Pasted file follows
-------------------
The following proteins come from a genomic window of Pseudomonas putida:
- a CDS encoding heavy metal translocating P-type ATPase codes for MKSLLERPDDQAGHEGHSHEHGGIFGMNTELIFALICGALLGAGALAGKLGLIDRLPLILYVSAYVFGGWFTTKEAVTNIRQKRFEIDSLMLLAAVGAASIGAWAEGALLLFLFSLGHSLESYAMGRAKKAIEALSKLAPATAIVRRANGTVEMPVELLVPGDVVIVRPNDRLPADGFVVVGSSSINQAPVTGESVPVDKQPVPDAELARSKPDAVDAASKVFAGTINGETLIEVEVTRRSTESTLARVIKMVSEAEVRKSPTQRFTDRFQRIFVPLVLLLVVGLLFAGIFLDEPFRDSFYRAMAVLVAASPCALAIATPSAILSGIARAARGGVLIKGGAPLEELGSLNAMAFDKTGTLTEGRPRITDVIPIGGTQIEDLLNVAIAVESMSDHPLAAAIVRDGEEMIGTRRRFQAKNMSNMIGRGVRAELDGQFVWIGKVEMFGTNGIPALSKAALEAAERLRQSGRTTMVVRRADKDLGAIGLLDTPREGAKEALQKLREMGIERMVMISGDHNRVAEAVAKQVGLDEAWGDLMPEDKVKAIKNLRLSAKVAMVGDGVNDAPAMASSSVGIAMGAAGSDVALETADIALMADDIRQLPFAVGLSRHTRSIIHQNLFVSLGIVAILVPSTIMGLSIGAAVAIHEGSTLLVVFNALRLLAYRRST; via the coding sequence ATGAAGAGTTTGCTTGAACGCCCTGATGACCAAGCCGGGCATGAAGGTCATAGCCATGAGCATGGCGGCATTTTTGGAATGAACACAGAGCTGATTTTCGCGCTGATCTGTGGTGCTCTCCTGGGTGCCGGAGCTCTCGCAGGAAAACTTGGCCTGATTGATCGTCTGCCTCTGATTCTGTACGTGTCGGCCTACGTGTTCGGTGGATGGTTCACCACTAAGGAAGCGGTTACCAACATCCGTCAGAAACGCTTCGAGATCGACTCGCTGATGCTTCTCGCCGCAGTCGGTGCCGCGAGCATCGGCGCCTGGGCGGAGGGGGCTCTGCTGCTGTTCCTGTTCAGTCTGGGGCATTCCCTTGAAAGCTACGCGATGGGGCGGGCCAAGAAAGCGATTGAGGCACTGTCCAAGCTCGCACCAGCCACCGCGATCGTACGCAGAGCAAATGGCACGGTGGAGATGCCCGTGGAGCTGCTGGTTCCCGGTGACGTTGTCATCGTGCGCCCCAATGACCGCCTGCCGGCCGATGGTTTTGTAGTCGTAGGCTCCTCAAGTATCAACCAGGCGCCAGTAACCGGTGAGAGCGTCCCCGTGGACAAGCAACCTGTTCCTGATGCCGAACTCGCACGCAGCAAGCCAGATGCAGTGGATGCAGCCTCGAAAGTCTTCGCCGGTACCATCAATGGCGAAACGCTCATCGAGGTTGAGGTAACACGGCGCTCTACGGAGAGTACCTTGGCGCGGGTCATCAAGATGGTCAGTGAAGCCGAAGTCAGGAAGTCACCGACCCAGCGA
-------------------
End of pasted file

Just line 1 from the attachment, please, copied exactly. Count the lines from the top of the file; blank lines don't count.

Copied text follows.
The following proteins come from a genomic window of Pseudomonas putida: